Thursday, October 18, 2012

Yerevan Screening of Serbian Film on LGBT Rights Cancelled AGAIN

Sometimes it seems that it takes years for things to happen in Armenia, while other times things develop so quickly that if you blinked you just might miss the latest development.

One of these developments is the screening of an apparently controversial film called Parada, an “internationally acclaimed Serbian drama dealing with the delicate subject of LGBT rights,” according to an Oct. 15, 2012 press release issued by the EU Delegation in Armenia and the Germany Embassy in Yerevan, which planned on screening the film on Oct. 17 and 18 at Congress Hotel in Yerevan.
“The film is part of the European Union activities for promoting human rights awareness in Armenia, and relates to non-discrimination of Lesbian, Gay, Bisexual and Transgender (LGBT) persons. The screenings, initially planned for the second week of October, were postponed when the agreed venues were cancelled the events due to public pressure,” read the press release.

Note: the screenings were postponed once already because the venues that agreed to host the event backed out. This is nothing new. In fact, it brings back not-so-fond memories of the cancellation of the Azerbaijani Film Festival in Yerevan in 2010.

And so, perhaps I shouldn’t be surprised to find out on Facebook and then through the Delegation of the European Union to Armenia website that the event, oh, was cancelled again.

“The screenings of the film Parada scheduled for 17 and 18 October have been cancelled. The EU Delegation to Armenia and the Embassy of Germany to Yerevan apologise to the interested public for the last-moment notice, caused by the sudden withdrawal of Congress Hotel from the initiative, due to unidentified pressure,” reads press release #2.

Not being allowed to screen this film — especially as it is “part of the EU activities related to Human Rights Day 2012 on the topic of non-discrimination and tolerance” — is nothing short of censorship.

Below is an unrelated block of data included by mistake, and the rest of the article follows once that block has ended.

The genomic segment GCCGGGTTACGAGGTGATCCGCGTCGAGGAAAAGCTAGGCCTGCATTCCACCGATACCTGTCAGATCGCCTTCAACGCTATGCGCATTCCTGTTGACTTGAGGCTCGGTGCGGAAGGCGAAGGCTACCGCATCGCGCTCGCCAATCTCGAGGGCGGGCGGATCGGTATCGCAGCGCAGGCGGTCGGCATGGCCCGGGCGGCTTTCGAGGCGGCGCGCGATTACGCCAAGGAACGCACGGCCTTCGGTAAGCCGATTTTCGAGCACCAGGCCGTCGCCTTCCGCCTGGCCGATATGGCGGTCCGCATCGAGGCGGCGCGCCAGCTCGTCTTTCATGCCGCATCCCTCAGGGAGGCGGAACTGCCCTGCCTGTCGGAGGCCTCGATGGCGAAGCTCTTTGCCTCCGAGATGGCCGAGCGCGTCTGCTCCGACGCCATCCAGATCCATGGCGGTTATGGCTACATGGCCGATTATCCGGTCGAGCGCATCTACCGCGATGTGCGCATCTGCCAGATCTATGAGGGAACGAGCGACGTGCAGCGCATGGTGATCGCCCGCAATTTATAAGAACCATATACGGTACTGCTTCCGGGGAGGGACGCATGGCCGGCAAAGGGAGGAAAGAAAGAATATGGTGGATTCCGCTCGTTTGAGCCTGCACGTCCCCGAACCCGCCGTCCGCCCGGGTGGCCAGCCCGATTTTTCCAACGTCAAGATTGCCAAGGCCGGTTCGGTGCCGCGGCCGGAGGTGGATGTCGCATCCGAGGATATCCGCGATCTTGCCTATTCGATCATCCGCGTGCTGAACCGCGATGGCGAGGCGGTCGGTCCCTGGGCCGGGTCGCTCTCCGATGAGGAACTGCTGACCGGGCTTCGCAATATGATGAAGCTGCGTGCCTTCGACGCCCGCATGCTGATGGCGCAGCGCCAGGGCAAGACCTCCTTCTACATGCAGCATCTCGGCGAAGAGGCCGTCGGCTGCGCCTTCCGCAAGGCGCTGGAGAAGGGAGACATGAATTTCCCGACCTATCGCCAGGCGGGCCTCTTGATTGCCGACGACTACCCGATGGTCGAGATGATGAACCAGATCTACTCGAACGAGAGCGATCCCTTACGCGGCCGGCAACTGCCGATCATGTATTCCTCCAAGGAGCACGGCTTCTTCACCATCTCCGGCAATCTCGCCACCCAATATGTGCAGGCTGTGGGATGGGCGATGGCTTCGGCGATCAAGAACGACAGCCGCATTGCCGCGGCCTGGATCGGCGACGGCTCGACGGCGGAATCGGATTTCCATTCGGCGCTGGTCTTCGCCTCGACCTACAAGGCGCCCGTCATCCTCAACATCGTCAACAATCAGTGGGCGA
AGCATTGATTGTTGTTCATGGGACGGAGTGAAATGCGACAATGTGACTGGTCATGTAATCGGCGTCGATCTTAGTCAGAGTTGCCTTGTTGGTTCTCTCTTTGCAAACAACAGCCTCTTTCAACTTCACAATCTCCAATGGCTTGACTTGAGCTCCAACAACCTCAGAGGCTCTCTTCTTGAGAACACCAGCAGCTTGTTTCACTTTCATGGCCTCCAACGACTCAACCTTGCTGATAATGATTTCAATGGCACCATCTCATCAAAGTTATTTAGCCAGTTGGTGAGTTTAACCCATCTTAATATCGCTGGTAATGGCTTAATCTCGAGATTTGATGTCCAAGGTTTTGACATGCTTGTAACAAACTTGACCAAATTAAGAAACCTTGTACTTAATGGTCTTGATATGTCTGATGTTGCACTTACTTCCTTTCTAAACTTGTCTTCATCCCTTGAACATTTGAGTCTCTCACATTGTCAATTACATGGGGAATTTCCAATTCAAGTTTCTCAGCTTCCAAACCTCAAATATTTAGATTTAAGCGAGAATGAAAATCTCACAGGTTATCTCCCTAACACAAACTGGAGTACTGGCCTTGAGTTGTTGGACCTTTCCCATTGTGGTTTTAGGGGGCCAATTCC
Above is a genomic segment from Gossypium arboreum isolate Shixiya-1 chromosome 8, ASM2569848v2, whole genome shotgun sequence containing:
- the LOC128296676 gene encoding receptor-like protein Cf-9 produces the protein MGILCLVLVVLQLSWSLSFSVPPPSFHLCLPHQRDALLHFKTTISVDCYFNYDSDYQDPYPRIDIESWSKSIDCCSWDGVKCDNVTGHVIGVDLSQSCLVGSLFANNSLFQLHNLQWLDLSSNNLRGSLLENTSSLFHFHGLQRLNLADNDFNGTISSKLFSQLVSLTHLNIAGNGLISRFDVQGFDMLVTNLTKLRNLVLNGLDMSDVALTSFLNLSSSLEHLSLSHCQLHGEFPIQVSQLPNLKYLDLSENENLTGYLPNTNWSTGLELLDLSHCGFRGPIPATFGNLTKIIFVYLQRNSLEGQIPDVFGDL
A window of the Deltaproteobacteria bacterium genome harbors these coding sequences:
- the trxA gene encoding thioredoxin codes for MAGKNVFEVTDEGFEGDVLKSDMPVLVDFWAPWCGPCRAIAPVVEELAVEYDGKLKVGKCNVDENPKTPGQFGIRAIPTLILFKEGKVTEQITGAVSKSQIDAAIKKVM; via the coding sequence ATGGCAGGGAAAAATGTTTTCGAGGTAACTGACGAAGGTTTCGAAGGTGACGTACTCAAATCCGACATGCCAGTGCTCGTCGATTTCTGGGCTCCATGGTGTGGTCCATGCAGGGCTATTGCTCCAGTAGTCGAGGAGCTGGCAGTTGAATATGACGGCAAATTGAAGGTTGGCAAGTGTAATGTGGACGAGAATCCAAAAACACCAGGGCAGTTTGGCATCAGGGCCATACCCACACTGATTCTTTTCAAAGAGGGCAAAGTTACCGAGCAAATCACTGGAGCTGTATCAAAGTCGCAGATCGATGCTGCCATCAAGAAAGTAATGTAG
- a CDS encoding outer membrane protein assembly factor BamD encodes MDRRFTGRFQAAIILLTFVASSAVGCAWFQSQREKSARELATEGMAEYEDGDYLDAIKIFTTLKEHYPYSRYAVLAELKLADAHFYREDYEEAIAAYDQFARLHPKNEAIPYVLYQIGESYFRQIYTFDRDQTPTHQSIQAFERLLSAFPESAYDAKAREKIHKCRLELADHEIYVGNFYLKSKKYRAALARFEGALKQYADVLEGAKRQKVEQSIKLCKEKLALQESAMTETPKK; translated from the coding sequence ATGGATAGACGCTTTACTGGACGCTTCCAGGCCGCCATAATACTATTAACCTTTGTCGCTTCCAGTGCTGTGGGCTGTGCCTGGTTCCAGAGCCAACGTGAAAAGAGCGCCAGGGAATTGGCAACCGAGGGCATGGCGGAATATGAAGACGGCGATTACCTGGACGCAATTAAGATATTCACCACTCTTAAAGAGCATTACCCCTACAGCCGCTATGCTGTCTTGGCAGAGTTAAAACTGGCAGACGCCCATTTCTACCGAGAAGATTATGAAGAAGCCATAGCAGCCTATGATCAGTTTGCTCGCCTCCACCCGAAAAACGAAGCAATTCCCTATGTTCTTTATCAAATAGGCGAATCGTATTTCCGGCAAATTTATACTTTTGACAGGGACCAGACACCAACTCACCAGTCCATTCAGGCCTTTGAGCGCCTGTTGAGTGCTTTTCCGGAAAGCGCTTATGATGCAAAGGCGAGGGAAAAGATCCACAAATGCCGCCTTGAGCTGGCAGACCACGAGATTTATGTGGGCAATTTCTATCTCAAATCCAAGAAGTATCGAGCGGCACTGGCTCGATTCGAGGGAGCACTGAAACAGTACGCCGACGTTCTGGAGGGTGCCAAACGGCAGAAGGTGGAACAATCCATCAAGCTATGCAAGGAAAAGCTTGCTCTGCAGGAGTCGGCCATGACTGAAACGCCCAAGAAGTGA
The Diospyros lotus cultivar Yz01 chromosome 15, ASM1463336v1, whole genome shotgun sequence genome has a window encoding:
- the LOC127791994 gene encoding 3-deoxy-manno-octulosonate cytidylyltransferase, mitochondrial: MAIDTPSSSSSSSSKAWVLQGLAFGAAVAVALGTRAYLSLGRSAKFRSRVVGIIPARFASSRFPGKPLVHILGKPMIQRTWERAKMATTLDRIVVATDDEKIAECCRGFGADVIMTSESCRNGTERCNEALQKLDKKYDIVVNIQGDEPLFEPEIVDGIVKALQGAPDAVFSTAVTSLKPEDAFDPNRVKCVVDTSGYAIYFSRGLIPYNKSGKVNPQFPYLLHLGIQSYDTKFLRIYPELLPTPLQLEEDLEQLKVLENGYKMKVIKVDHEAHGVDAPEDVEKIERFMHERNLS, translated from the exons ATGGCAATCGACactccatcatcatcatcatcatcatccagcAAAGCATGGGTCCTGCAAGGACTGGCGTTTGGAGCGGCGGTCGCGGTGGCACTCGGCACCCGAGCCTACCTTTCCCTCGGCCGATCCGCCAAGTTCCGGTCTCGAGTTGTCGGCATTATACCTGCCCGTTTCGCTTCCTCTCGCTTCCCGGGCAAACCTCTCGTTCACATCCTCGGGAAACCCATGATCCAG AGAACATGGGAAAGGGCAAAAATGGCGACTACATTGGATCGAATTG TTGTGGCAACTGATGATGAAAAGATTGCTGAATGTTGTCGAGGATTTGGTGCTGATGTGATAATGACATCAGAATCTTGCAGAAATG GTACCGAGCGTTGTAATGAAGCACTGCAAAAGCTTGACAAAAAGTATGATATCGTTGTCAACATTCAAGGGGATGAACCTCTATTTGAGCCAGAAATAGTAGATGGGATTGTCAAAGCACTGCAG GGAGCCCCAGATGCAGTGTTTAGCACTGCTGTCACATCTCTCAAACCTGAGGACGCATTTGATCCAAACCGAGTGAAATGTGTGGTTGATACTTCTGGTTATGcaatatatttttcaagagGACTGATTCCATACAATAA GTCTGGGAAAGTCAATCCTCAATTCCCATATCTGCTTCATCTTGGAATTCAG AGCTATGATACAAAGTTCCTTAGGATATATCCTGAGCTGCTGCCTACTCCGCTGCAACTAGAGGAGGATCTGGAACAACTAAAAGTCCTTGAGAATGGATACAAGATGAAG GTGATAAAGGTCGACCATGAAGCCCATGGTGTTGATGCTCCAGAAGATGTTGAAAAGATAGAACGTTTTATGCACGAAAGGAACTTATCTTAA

According to a post on Unzipped: Gay Armenia on the earlier cancellation of the screening, the “same groups and individuals who attacked Diversity March (such as Hayazn Union), who justified DIY bombing and so on and so on” are the same people who planned a protest demonstration in front of the Germany Embassy and who planned to “disrupt the screening of the film in the Club and at the Yerevan Puppet Theatre.”

At this point, I don’t know what to say. This is beyond ridiculous. Unzipped called it a “tragicomedy,” but I don’t see the comic elements. It just makes me want to cry.


  1. I guess it is worth to try organize something like online screening of Parada

    1. Definitely! Though I have also been informed by local human rights activists that other venues have been suggested and the film will be screened in Yerevan in the near future — that is, if they can find a venue that will agree to screen it of course :(

  2. The Yerevan Press Club issued a statement today, Oct. 24, 2012, on the matter (I particularly like the concluding paragraph):

    "Yerevan Press Club shares the indignation of the Armenian non-governmental organizations that disseminated on October 23 a letter, condemning another refusal to hostthe screening of the film “Parada”. We consider the obstacles raised for such public events as a blatant violation of the right to freedom of expression.

    "It has been only a year since we appreciated that the practice of refusing provision of premises for political motives has almost stopped. And today, the Armenian society faces yet a new, not less disgraceful challenge - an artificial restriction on disseminating information about issues of diversity and personal freedom.

    "After 20 years of gaining independence and proclaiming democratic development as the main path for nation building, the Armenian statehood turns unable to ensure the protection of its’ citizens’ rights from intolerance and xenophobia. The “fearfulness” of the management of the halls, which refuse the film screening, can be explained by nothingless than this. In this regard, one should remember the inaction of law enforcement bodies towards the attacks against the Asparez Journalists' Club of Gyumri and the Vanadzor Branch of Helsinki Citizen's Assembly, which in April 2012 provided their halls for showing films “disliked” by some people.

    "It is inadmissible for the authorities, who strive for European standards of constituting the state and public life, to pander to those persons and groups, who assume the right to ban, threat, exercise violence and who dictate their own visions of what others should andshould not do."

  3. This comment has been removed by a blog administrator.

    1. This comment has been removed by a blog administrator.

  4. This IWPR article, published on Oct. 29, 2012, seems to confirm that after 3 attempts, the film has not yet been screened in Yerevan: Let's hope we hear some news otherwise in the near future...